Not much of a difference in terms of the lengths of the tracks can be spotted here and at least some resemblance might already be suspected. "At least some" might be an underestimation, because Laibach did merely one thing: added some electronic sounds, drums and the like. Those two compositions had not been revamped, ripped apart and put together in a different way to give them a new (fresh?) identity. Such is not the case here and even though some changes in the atmospheres can be recognized, the overall impression of Morbid Angel tracks has remained.

The differences to the originals:
Among the aspects which have received a change are the drums, their sound has been electronically manipulated and put in the front. They give the impression of a drum-computer with a very sterile kind of play; especially in terms of the double-bass. God Of Emptiness comes accordingly with a shift in the balancing of the instruments, to the advance of the drums but to the disadvantage of the atmosphere. Beyond this aspect some additional keyboards -- or whatever this is -- have been added, which appear in both compositions in the same manner and style; placed in accordance to the rhythms and dynamic, some additional variation would have been nice. Some slight manipulation of David Vincent's voice -- additional layers and sound -- can also be identified. The guitars and bass lines have remained intact; at least from the perspective of this reviewer.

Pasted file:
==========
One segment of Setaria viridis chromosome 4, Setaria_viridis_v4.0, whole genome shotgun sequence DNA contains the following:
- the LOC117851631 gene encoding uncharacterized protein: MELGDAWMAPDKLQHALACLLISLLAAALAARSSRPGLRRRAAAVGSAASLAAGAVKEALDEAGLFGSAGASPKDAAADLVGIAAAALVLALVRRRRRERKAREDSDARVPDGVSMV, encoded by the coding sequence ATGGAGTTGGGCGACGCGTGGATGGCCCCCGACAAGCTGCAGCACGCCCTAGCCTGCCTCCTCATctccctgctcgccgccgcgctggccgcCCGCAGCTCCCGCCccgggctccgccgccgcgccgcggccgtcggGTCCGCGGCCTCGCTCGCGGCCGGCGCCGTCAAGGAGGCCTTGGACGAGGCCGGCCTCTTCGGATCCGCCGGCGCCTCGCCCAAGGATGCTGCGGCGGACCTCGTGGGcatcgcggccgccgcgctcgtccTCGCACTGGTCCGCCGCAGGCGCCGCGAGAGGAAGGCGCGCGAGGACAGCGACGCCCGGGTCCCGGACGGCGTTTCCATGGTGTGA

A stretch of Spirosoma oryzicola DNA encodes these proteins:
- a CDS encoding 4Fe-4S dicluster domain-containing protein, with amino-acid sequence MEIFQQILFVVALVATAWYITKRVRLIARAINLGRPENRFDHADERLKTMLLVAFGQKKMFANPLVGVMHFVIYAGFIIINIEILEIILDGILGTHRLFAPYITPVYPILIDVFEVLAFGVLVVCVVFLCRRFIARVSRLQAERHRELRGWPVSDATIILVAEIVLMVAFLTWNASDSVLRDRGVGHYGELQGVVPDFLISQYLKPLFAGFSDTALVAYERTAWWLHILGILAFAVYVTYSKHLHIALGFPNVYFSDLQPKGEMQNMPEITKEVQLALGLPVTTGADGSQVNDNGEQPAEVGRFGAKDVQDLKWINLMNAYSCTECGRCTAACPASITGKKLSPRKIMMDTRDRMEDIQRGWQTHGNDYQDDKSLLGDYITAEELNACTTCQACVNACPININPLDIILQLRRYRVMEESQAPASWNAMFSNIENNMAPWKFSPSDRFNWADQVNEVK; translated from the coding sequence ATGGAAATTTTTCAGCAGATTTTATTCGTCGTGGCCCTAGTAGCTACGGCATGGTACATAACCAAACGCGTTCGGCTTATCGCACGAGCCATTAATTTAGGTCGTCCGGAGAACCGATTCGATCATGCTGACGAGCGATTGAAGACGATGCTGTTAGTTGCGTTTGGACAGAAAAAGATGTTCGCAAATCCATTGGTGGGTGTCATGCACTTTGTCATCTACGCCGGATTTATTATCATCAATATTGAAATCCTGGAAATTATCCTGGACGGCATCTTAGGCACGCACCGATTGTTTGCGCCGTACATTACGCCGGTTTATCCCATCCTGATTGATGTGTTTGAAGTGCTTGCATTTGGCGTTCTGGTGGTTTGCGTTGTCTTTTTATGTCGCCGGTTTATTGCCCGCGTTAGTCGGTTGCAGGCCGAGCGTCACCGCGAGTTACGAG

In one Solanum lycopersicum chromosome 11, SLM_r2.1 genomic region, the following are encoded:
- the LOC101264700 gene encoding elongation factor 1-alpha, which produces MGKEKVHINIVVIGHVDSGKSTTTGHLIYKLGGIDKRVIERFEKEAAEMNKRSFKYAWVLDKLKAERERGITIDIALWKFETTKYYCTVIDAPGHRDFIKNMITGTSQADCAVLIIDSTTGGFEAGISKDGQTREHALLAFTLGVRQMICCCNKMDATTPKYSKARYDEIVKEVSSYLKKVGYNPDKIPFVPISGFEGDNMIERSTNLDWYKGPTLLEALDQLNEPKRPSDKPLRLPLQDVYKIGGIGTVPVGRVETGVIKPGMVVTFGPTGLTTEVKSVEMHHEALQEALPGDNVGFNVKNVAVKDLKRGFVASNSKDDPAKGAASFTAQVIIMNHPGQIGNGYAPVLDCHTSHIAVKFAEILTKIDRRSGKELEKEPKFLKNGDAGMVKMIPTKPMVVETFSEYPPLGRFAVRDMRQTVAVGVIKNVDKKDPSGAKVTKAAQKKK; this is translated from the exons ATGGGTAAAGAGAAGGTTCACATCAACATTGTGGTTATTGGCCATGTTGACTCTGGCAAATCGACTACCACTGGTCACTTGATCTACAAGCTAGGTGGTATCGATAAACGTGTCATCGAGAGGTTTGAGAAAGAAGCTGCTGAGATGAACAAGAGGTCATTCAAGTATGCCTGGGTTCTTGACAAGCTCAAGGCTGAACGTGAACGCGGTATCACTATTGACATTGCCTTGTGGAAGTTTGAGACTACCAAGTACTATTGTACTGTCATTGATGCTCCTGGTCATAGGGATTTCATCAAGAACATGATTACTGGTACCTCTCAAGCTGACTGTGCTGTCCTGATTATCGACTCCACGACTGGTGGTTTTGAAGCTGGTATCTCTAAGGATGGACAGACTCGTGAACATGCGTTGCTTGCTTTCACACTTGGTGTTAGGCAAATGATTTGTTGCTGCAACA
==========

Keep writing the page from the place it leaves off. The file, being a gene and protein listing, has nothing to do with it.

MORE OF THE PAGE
Looking back at the description of the cover version, then the outcome is somehow disappointing, due to the lack of braveness in the attempt of Laibach. Too close to the original, not enough new elements and simply just a polishing of the surface can be found on this ep, while the underlying concept has remained intact. And this makes Laibach Remixes an ambivalent experience. Was the band from Slovenia incapable of creating anything beyond this shallow interpretation of the two Morbid Angels compositions or did they tried to stay on the safe shore; in order to make some easy cash? More would certainly have been possible and accordingly is the listener nothing else but a strange and boring alliance of death metal and martial/industrial/ambient music offered.